Bodysuits & Boots: Early Swimsuits for Women

Long before bikinis were invented, American men and women sought relief from summer’s oppressive humidity by going to the beach. Today, you can simply slip into the Speedo of your choice, slather on the SFP and enjoy the waves. If you were a woman living a hundred years ago, dressing for a day at the beach wasn’t quite so simple.

Two sisters, Dorothea and Maryal Knox, wearing the typical swimming attire for women the early 20th century. They stand in the surf at Rye Beach, NY, ca.1900. Image courtesy of Schlesinger Library, Harvard University.
Two sisters, Dorothea and Maryal Knox, wearing the typical swimming attire for women the early 20th century. They stand in the surf at Rye Beach, NY, ca.1900. Image courtesy of Schlesinger Library, Harvard University.

Bathing suits at the time resembled gowns more than bikinis. In the early 1900s, women’s swimsuits consisted of multiple layers: dark wool tights, knee-length bloomers, a sailor-style blouse with balloon sleeves, a belt or sash, and full, billowing skirt. The average woman’s swimsuit used seven to ten yards of fabric, depending on the style. Swimming shoes or boots completed the ensemble.

Unlike today, the swimsuits women wore in the 19th and early 20th centuries weren’t widely manufactured and sold in stores. Some municipal pools rented nondescript gray swimming dresses that women could wear and return after dipping into the pool on days designated “ladies only.”

Page from Newcomb Endicott & Co. spring catalog, circa 1902. Courtesy of Peggy. Check out her wonderfully restored images of vintage knitting and sewing patterns.
Page from Newcomb Endicott & Co. spring catalog, ca.1902. Courtesy of Peggy. Check out her vintage knitting and sewing patterns.

But most women typically knitted or sewed their own swimsuits–and those of their family–which they sported at the beach. Popular fashion magazines such as Harper’s Bazaar reported on the latest swimwear fashions and published trendy patterns. They recommended wool and flannel as the best choices as they believed those fabrics best insulated the body against cold water.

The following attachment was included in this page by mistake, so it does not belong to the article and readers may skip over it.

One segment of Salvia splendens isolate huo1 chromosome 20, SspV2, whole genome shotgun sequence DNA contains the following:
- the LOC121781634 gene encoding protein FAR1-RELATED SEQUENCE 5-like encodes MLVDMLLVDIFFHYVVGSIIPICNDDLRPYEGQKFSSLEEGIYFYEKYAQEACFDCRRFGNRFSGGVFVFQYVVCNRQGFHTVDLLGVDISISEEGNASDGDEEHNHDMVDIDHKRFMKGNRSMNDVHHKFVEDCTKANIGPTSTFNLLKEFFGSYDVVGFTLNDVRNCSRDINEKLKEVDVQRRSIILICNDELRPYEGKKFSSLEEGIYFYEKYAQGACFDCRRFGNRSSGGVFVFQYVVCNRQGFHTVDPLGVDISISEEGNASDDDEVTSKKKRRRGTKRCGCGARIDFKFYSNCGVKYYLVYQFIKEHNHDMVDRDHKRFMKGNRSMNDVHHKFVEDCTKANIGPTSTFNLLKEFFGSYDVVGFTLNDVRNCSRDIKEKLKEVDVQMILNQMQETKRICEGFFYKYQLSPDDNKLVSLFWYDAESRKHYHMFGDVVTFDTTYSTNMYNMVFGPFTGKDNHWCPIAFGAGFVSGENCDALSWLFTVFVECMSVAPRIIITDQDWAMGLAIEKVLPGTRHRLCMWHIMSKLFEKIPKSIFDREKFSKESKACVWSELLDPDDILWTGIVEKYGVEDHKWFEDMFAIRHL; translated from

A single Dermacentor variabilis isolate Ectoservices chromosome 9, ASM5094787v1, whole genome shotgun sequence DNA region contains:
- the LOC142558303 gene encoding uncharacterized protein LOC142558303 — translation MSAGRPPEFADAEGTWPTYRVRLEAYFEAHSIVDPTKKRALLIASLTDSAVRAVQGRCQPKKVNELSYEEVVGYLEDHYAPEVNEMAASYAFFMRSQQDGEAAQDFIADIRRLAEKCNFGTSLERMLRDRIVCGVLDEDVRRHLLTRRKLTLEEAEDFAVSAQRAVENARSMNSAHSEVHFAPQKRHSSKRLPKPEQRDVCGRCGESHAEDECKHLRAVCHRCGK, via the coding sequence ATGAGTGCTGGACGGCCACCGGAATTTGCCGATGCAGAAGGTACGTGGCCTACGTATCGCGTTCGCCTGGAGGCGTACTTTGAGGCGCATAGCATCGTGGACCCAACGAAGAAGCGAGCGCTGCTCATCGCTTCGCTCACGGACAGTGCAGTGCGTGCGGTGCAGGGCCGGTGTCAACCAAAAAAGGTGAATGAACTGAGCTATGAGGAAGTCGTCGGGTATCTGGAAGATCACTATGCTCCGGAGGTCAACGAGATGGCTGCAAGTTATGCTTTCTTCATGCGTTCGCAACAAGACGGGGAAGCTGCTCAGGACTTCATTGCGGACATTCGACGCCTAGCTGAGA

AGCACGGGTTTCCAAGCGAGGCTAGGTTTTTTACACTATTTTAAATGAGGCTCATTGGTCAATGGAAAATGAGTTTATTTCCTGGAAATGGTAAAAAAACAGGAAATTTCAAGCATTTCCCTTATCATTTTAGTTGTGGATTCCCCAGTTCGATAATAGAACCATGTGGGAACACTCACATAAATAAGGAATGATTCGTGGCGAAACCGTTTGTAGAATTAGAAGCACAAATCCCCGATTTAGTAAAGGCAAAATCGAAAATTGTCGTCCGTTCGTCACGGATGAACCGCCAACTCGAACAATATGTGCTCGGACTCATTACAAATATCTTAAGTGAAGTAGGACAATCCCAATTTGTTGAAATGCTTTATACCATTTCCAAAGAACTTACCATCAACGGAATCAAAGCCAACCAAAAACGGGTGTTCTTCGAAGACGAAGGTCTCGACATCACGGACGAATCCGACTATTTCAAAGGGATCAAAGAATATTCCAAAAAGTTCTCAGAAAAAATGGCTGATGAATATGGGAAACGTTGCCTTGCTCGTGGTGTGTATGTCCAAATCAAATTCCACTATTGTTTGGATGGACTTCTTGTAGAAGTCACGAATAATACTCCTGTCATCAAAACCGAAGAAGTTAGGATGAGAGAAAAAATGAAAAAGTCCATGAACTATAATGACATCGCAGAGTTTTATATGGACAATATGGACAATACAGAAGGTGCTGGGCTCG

This early bathing suit permitted women to frolic in the surf with men in public while preserving their modesty and obeying social customs. Unlike public pools which segregated men from women by holding gender-specific swim times, on public beaches men and women swam together. In some cases, women learned the basic mechanics of swimming from interacting with men in the water.

Men and women swimming in the surf at Rockaway Beach, NY, 1900. Photo by Charles E. Bolles. Courtesy Library of Congress.
Men and women swimming in the surf at Rockaway Beach, NY, 1900. Photo by Charles E. Bolles. Courtesy Library of Congress.

But the women’s swimsuits made even dog-paddling quite difficult. The long voluminous skirts often became tangled around women’s legs in the water. Since the suits were made from such heavy, water-absorbing fabrics, even if a woman knew how to swim, the weighted fabric could drag her down or trap her in the undertow. Each week, newspaper headlines recounted numerous deaths–mostly of women–from drowning at beaches and lakes.

Is it any wonder? Can you imagine diving in a swimsuit that covered you neck to knee—in wool, no less, with a full skirt and sometimes a corset constricting your lungs?

Stereocard of woman diving in a standard swimsuit. J.S. Johnston ca.1892. Courtesy Library of Congress.

As reformers advocated the health benefits of moderate exercise for women in the early 1900s, some began to ask for swimsuit reform. As part of that movement, in 1903, Lucille Eaton Hill, director of physical training at Wellesley College, published a book, Athletic and Out-door Sports for Women. Like the home-exercise routines published by Fitness, Shape, or Women’s Health today, Hill’s book praised exercise for women and aimed to teach women proper form.

Instructional image from chapter, "Swimming," in Hill's book, Athletics and Out-door Sports for Women, 1903.